Dakota County is asking for a second round of public input on its plan for the future of Lebanon Hills Regional Park and hoping this one is smoother than the first.

When the county released the park plan in 2014, it was met with passionate opposition. Nearly 350 people attended open houses on the topic. They were worried about bridge repairs, buckthorn removal and overdevelopment — but the primary source of contention was the proposal for a paved trail through the middle of the park, which some said would ruin visitors’ wilderness experience.

Commissioners were concerned and decided to slow down the process. They formed a panel to review the plan that would guide how the regional park, called the metro area’s Boundary Waters, develops.

A year later, the panel’s comments are in, the plan is updated, and officials are awaiting another round of community feedback before a final approval. On Jan. 26, the county posted a new version of the master plan on its website for a 30-day comment period.

“I’m proud of the panel and I’m proud of the process,” Commissioner Nancy Schouweiler said at a recent meeting where the county board received the panel’s recommendations. “I appreciate the fact that we didn’t come back with a total no build.”

The panel was made up of members nominated by commissioners, who said they wanted to represent a broad swath of the community — seniors, families with children, equestrians and more. Not everyone will agree with the group’s advice, but it will help policymakers make better decisions, Schouweiler said.

What the committee came up with is not any one person’s ideal answer, but they can live with the recommendations, said Aimee Gourlay, the panel’s facilitator.

Holly Jenkins, one of the members, cannot.

She wrote in a “minority report” that “the panel was created and proceedings controlled in a manner that would enable Dakota County to change the direction Lebanon Hills was heading.” She asked officials to prioritize restoration, programming, marketing and staffing over increased development.

The master plan still includes the addition of a paved trail, though the panel was divided on if, and where, it should be built.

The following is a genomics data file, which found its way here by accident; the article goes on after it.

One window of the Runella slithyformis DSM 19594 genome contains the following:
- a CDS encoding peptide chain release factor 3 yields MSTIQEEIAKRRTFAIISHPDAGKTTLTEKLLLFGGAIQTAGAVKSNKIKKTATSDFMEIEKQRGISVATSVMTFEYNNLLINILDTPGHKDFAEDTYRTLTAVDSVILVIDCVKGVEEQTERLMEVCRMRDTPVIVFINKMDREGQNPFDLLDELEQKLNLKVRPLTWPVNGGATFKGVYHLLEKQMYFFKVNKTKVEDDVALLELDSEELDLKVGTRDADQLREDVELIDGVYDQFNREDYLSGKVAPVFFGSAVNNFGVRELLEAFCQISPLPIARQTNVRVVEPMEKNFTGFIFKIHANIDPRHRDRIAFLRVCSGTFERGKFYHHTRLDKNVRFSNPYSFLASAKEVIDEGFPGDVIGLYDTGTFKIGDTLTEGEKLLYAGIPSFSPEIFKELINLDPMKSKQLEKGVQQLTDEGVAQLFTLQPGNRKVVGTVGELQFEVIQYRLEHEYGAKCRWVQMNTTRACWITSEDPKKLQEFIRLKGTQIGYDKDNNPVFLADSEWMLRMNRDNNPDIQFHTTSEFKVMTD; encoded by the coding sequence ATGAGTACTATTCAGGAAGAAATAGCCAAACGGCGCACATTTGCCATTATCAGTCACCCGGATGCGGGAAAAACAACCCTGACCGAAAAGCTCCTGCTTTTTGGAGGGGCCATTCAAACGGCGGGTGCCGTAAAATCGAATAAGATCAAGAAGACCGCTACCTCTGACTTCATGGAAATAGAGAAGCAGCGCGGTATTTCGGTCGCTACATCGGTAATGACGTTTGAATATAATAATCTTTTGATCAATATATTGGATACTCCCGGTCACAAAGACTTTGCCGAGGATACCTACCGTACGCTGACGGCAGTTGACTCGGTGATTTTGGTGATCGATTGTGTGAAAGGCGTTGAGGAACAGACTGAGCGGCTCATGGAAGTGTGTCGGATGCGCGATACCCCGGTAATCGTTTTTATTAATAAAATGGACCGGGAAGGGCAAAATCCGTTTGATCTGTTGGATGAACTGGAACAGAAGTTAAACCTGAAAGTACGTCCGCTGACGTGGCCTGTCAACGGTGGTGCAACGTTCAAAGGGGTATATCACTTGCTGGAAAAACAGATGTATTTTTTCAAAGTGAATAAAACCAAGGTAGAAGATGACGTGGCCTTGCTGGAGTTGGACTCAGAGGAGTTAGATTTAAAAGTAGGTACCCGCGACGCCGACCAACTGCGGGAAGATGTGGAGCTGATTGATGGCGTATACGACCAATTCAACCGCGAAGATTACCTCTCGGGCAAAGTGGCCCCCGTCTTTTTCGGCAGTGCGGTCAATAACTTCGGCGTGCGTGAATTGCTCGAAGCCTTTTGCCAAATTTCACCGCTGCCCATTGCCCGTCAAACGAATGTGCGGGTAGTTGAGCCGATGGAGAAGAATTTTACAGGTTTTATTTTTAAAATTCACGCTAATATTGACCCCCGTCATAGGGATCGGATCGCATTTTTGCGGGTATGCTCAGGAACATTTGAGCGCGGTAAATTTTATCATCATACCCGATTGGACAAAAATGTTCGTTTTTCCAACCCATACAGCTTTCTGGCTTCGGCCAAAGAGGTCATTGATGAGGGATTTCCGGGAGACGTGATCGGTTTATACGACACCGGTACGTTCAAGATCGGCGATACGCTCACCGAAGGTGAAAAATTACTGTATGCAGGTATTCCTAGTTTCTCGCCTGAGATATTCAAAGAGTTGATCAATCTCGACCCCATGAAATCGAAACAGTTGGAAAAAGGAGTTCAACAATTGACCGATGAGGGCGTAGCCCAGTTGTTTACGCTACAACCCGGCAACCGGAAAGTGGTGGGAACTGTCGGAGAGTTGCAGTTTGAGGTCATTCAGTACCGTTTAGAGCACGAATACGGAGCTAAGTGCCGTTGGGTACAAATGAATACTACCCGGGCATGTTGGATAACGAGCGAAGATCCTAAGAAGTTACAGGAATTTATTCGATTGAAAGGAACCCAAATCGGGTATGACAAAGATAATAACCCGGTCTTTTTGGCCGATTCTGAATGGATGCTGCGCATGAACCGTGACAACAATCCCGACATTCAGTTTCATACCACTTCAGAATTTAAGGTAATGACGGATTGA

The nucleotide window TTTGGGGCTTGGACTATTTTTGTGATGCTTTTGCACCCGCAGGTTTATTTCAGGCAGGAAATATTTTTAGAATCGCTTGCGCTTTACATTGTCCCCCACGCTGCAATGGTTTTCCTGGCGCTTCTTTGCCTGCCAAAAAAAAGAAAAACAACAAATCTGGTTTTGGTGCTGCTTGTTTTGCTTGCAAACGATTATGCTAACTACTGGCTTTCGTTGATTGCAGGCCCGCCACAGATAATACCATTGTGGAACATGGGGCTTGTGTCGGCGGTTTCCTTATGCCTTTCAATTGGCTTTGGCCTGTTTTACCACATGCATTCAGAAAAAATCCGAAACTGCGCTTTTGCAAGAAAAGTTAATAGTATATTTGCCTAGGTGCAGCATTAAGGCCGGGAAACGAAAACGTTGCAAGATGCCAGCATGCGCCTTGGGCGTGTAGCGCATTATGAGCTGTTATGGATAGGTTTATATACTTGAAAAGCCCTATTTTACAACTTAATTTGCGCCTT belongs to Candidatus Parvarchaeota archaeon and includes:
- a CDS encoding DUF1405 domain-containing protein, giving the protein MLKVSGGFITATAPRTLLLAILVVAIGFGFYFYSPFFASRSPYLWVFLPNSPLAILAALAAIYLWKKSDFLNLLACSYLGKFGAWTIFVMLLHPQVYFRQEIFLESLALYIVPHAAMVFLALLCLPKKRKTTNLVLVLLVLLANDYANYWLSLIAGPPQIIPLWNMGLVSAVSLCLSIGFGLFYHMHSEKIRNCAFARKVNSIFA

Many people opposed the original route through the heart of the park. There was stronger support for a northern path that would connect to a campground in the western part of the park, said Lillian Leatham, a consultant who worked with the panel.

The panel did not change the proposed 10-foot width of the trail, a size that irked many community members.

Commissioner Kathleen Gaylord was also concerned about the width and said it feels like “more of a road than a trail.”

But panel member Wayne Sames said a 10-foot trail will accommodate cyclists and people in wheelchairs.

“You have to have good enough distance for safe passing,” Sames said. “Anything narrower than this would, I think, bring some real questions of safety.”

There will still be people on both sides, those who want more development and those who oppose it, who are unhappy with the final plan, Commissioner Chris Gerlach said. But the county has spent a lot of money — $207,500, according to staff — to slow down the process and address the concerns of people in the middle, he said.

Commissioners are now waiting for the community’s reply to the changes.

“I would expect that we will still receive a good amount of input regarding the plan and the changes that are proposed,” Physical Development Director Steven Mielke said. “We certainly welcome and want this to be a broad-based input from the public, and we would want people to send their comments — for or against.”

Mielke said county staff anticipate the board will vote to move forward with the plan when they revisit it in March.